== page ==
Chuck had written for Aperture. How does a writer get an article in a photographer's magazine like Aperture? He'd never admit this, but I think Chuck was a closet photographer. He thought visually, so it was a natural transition. I think visually, and I don't necessarily have to take pictures—I can just see it sometimes. And in a writer, that ability gives him an extra leg up on everybody else. Because he is so good at observing, he's not only seeing the obvious—the patterns and the visual compositions out there, but he's also sensing the feeling of the subjects when there are people involved. Chuck was really careful about that. One time when I was talking to him about interviewing somebody, we both mentioned about how our tallness could intimidate people. And Chuck said, "I'll tell you a secret. Whenever I'm interviewing a little old lady, I always make sure that I'm sitting lower than she is, and I talk very softly." He would always be very cognizant of the situation and try to find the best way to be the observer, the fly on the wall, even though he was gangly and tall.
Chuck and I both played well with others and have an ability to mingle with a wide strata of people, economic and intellectual. Chuck was intellectual, and I'm funny. I can be endearing, and I try to charm people. Chuck charmed people in a different way. My wife, Margaret, would say that it's because we both were the youngest in our families. We both could put people at ease, and that's always good. Somebody once told me that they thought that Chuck came from a lot of money because he had this sort of entitled feeling. He didn't come from money, but that's how they perceived him. And, they said he had no fear.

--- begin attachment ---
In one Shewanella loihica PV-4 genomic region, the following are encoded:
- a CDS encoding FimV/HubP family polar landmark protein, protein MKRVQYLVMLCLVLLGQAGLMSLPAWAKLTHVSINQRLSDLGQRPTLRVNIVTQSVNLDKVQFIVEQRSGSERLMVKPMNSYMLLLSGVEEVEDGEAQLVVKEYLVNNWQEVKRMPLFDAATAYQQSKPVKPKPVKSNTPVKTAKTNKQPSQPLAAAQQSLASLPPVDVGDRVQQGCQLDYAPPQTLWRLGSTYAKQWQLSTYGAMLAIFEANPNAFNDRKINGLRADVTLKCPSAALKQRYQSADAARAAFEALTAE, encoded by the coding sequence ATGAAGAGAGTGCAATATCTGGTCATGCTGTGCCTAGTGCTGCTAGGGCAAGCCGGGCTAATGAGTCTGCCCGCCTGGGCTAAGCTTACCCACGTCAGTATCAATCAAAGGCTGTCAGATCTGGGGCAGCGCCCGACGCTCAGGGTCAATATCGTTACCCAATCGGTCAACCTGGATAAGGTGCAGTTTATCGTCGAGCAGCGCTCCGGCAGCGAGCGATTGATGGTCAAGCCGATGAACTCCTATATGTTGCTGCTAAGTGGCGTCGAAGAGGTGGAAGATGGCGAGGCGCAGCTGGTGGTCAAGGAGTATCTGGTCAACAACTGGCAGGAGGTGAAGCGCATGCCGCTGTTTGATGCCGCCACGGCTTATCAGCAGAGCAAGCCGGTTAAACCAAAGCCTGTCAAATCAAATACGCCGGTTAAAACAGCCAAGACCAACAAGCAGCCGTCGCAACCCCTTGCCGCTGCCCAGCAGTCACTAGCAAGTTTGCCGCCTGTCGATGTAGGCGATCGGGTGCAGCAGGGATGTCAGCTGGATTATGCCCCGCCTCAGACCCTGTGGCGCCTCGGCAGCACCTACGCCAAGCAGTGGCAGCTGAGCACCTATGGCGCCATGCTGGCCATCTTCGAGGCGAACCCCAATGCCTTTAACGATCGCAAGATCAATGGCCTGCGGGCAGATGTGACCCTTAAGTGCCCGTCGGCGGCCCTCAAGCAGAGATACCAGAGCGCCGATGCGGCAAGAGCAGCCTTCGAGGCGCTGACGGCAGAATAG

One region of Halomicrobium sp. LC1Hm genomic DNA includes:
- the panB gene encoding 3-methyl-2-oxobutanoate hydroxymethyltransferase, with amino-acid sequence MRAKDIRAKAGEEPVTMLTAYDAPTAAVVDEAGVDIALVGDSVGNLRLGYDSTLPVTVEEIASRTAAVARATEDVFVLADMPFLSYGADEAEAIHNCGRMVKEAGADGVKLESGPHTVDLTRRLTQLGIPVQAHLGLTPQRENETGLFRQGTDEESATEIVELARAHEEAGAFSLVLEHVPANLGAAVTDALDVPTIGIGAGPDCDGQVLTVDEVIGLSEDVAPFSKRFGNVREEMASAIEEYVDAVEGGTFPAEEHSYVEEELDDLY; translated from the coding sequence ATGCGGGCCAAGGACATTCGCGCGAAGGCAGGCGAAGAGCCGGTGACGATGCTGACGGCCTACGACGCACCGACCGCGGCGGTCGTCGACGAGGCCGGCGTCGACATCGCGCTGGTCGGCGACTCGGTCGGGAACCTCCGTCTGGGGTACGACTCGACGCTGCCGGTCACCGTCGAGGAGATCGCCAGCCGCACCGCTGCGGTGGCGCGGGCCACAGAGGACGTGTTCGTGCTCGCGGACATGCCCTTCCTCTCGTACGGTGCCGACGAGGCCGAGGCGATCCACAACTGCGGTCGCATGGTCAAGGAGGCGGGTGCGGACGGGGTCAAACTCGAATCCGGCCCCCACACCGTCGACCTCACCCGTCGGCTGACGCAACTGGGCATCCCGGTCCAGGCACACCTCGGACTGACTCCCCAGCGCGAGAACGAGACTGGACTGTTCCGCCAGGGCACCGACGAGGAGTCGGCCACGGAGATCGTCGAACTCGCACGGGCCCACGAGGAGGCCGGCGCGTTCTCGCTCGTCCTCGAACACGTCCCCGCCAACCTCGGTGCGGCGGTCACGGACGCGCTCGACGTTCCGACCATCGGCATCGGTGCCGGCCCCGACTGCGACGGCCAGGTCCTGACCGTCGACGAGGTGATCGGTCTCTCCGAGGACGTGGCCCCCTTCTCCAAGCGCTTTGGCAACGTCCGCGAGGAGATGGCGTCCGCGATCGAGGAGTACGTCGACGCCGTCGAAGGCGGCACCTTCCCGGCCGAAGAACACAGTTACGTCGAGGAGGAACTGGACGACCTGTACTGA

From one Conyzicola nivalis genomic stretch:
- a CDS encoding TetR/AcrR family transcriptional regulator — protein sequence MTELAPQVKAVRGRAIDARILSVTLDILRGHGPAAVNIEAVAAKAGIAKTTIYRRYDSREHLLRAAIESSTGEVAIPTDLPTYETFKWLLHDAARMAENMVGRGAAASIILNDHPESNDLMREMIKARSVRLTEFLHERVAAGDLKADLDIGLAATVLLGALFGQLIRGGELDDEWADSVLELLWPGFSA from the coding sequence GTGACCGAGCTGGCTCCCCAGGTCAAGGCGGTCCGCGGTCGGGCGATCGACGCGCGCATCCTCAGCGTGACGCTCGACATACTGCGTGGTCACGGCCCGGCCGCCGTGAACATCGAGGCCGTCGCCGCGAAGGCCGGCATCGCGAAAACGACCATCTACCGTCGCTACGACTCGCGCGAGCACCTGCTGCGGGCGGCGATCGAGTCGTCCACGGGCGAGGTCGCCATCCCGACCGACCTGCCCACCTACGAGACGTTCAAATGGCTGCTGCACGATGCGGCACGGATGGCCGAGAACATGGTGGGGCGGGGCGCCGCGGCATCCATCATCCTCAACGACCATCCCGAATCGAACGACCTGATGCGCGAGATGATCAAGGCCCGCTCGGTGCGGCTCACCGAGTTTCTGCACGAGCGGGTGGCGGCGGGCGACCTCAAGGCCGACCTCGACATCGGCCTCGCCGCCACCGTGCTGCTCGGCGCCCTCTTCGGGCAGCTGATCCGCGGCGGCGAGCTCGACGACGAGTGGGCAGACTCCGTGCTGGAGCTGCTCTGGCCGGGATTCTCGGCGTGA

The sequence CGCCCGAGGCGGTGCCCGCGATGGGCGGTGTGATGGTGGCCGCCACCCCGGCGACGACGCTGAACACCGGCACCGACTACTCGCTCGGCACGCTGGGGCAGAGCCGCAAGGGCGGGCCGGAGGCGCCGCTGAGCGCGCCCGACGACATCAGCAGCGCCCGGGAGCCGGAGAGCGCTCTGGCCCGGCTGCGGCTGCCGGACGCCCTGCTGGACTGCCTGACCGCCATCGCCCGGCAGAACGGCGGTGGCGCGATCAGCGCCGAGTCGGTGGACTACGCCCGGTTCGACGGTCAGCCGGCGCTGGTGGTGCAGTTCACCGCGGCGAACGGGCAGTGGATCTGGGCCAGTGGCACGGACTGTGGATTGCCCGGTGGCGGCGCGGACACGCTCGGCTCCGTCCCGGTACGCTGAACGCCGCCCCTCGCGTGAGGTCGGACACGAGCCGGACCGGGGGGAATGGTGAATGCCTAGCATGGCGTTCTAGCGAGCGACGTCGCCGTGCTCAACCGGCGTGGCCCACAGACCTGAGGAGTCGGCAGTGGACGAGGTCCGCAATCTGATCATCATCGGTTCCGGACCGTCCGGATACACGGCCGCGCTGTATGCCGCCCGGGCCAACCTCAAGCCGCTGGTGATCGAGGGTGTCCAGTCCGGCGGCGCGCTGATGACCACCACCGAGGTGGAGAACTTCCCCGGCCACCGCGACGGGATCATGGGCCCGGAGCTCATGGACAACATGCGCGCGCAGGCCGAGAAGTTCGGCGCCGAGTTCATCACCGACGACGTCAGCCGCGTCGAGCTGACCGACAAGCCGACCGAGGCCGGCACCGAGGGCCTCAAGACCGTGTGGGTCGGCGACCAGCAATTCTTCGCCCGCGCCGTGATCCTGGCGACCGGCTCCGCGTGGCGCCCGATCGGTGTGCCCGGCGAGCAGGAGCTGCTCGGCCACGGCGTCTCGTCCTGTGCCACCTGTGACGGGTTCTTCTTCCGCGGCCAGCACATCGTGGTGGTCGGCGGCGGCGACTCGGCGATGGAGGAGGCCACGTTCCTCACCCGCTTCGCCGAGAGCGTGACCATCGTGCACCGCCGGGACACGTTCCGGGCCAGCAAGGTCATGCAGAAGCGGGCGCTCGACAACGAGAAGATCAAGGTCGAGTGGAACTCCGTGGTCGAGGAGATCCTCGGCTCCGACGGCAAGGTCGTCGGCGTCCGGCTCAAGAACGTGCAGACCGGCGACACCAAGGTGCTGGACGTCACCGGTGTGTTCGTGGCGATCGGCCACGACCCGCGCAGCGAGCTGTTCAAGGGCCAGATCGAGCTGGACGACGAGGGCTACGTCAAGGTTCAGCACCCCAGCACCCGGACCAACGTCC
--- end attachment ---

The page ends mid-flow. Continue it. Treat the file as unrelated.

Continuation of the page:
I'm amazed when I hear stuff like this. What are you going to be afraid of? What could they do to you? Chuck failed at times and quit jobs. It may be difficult for people who have never quit jobs or been fired to see how they could make it. I don't understand that lack of confidence, and Chuck was not encumbered by that at all—he was very confident in his own abilities.
And he was always ready and able to carry on a conversation. I just loved it when he lectured me on photography. I got a kick out of it. One time I had to say, "Look, you really don't know what you're talking about." He understood the visual concepts, but he tripped over the technical parts. Yet, he never let that get in his way of delivering a good sermon: "You people need to know this!" And when he preceded it with "you people," you knew you were in trouble.
I don't know if his memory was photographic, but he certainly had one of those garbage-can minds—whatever goes in, stays in. And he liked to mentally joust with people. He was like a gunfighter saying, "Ya' feel lucky, kid?"
Sometimes he'd ask people, "Oh, have you read this book or that book?" But he was the real deal, because he had read them. I think what made Chuck so good was his background research. Probably the number one failing among journalists today is that they just read a press release and write the story, instead of questioning things. Chuck questioned everything. Not only questioned it, but knew the background and where to find the rest of the story. Which other reporter would have known that some friar in Baja wrote about Indians picking seeds out of their excrement and eating them? Chuck did, and he wrote about this.
Chuck had a deep, deep appreciation of knowledge. Once I went over to his house and he was reading E. O. Wilson's book on ants. He acted like he had found nirvana. He said, "Can you believe this?! That this guy is this nutty about ants?!" Wilson is now famous, but Chuck knew about him a long time ago. Chuck was very eclectic, sort of like a black hole for information, from the carrier pigeon's demise to the geology of the Grand Canyon, and he sucked it all in. His reading list was off the charts in diversity. He not only swallowed what he read, but he could regurgitate passages at will.